Updated story: Mayoral race now down to Wedegartner and Gilmour

  • Greenfield mayoral candidate Roxann Wedegartner at Hope & Olive on Tuesday night after qualifying for the General Election on Nov. 5. STAFF PHOTO/DAN LITTLE

  • Sheila Gilmour received 1,011 votes in the preliminary election on Tuesday. She waited in Greenfield High School for the results then met with supporters at the People’s Pint. STAFF PHOTO/MELINA BOURDEAU

  • Tracey Brooks, Stephanie Gusan-Duclos, Ryan Whitney, Stephen Crowningshield and mayoral candidate Brickett Allis greeted voters outside of Greenfield High School during the preliminary election Tuesday. STAFF PHOTO/MELINA BOURDEAU

Published: 9/10/2019 10:31:10 PM

GREENFIELD – There is one thing voters know for certain following the preliminary election — the next mayor of Greenfield will be a woman. Sheila Gilmour and Roxann Wedegartner are the two contenders for the General Election on Nov. 5.

Brickett Allis, Gilmour and Wedegartner were three candidates running for a four-year term as mayor in the preliminary election. William Martin, who has been mayor for 10 years, is not seeking re-election.

Gilmour received 1,011 votes, Wedegartner, 1,236 votes, and Allis, 957 votes, according to the unofficial election results posted Tuesday evening.

James Henry, Philip Elmer, Christine Forgey and Michael Terounzo are the four candidates running for councilor-at-large on the November ballot; two seats are available.

Henry received 868 votes, Elmer, 1,411 votes, Forgey, 1,641 votes, Terounzo, 841 votes; and Terence Stigers, 438 votes.

There was a 26 percent voter turnout in the preliminary election. A total of 3,219 votes were cast for the mayoral race and 3,064 for the councilor-at-large race.

On election night, each of the candidates gathered with supporters.

Dozens of people gathered at Hope & Olive Tuesday evening to await the preliminary election results and Wedegartner’s arrival. When campaign committee member Elizabeth Fisk announced Wedegartner had secured a spot on the November ballot, the room erupted into cheers and applause.

“We achieved what we needed to today, that was going through to November,” Fisk said.

Wedegartner arrived at the restaurant shortly after the results were announced. The room once again filled with thunderous applause as she made her way around the room to thank supporters.

“I’m feeling pretty darn good,” Wedegartner said Tuesday evening. “We were at the polls saying hello all day. Thank you, Greenfield. Let’s make it a full win on Nov. 6. We’re going to do good things in Greenfield.”

“We’ve still got some work to do, but we’re happy for Greenfield tonight,” said Kirsten Wedegartner, Roxann Wedegartner’s daughter.

At the People’s Pint, Gilmour gathered with family and friends.

“Towards the end I was a little nervous. I was a close second,” Gilmour said. “I knocked on so many doors, and when I sent an email to the volunteers who have helped me, I realized I was emailing almost 50 people. I couldn’t have done it without them.”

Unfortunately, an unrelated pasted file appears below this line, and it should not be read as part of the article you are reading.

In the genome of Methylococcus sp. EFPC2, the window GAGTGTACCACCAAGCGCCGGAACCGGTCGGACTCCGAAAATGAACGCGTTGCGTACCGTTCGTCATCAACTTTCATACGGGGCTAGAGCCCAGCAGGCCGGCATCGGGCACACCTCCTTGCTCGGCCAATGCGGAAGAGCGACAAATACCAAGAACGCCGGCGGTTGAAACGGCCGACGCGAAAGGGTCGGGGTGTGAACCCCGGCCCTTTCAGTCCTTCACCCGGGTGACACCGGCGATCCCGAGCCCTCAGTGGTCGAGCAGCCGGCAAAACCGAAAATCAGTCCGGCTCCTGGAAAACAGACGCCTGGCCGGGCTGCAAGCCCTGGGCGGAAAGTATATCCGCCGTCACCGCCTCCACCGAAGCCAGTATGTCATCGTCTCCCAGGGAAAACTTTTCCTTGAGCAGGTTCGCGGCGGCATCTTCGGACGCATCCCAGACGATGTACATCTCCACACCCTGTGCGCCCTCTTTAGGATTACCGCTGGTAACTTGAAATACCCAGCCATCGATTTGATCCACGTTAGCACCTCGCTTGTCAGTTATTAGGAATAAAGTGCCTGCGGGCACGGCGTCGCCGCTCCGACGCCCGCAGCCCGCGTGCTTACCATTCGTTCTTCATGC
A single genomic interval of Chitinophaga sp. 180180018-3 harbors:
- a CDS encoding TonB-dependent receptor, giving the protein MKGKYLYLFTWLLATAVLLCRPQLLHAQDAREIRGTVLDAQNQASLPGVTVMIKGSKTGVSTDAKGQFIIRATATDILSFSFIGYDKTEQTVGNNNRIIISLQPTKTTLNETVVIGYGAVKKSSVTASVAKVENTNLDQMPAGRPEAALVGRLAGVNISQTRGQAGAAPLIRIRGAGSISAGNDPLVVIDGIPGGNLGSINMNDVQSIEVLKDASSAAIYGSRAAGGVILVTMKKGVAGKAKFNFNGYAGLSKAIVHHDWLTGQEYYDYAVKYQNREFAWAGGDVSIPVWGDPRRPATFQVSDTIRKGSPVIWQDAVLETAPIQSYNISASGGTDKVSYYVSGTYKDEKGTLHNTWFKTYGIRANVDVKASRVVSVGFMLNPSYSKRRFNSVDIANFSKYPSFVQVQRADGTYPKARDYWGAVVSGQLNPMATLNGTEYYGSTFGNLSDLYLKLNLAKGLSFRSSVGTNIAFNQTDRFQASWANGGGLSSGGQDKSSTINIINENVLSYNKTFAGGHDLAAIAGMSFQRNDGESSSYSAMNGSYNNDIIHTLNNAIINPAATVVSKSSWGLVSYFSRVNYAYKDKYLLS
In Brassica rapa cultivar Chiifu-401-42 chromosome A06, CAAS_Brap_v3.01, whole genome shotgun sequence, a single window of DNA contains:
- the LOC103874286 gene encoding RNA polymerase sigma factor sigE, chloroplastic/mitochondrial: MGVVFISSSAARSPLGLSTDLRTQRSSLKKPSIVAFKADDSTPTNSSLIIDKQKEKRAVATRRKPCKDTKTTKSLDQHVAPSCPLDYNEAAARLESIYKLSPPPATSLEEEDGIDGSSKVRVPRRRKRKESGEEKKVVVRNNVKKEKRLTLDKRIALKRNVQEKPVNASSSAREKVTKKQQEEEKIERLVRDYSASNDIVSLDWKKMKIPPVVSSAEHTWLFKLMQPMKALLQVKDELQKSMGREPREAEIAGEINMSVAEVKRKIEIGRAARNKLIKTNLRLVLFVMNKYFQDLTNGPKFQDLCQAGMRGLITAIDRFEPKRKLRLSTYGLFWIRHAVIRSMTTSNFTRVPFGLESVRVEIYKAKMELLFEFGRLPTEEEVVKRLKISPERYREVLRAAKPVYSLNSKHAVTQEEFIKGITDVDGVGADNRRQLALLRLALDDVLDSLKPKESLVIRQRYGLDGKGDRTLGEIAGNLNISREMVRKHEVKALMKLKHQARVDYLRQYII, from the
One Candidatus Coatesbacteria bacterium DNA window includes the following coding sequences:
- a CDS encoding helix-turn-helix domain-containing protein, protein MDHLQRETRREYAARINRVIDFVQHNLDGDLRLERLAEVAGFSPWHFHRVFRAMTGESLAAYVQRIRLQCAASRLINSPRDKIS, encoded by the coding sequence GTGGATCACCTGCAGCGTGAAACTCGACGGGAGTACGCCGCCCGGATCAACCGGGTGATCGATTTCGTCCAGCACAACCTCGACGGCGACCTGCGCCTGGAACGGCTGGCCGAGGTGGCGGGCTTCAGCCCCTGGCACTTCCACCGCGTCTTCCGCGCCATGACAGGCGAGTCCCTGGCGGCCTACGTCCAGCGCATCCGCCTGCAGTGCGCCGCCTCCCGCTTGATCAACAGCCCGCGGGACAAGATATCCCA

While she is “feeling exhausted, but grateful,” Gilmour plans on taking the week to rest. She said in her immediate future her three sons are going to make a pancake breakfast this weekend. Then she will meet with her team to plan the next steps of her campaign.

“We’re going to go over what precincts I did well in and those that I didn’t,” Gilmour, who is a city councilor, said. “I won in my own precinct, which is good because the voters must feel I am representing them well. Then I’m going to break down and circle back to the voters.”

At Green Acres Bar and Grill Tuesday night, waiting on the results of the vote, Allis had only great things to say about his election campaign.

“We worked so hard, all of us,” Allis, who is a city councilor, said. “I have no regrets. We did everything we possibly could.”

Allis and his campaign manager, Maria Burge, described it as a grassroots effort, noting that his campaign had less funding than either of his two opponents. They had recently distributed 1,700 door hangers to houses in Greenfield by hand delivery to save on postage, Allis said.

About 40 people were at Green Acres for the campaign party, among them City Councilor Verne Sund as well as Terounzo.

At 8:45, Allis stood on a chair to address the crowd. “I’ve got some bad news,” he said.

He had come in third place of the three candidates.

Allis said he wasn’t prepared to endorse either of the other candidates yet, but said that he would continue to communicate with supporters online and would share opinions as the race continues. He said he would probably spend the next day fishing.

“We have nothing to be ashamed of, nothing we could’ve done better,” Allis said. “This was a whole bunch of people who’ve never run a campaign before, for the most part, who ran a pretty damn good campaign.”

The general election will be held Nov. 5 at the Greenfield High School gymnasium; polls will be open 7 a.m. to 8 p.m.

The last day to register to vote for the November election is Oct. 16, and the clerk’s office will be open that day until 8 p.m.




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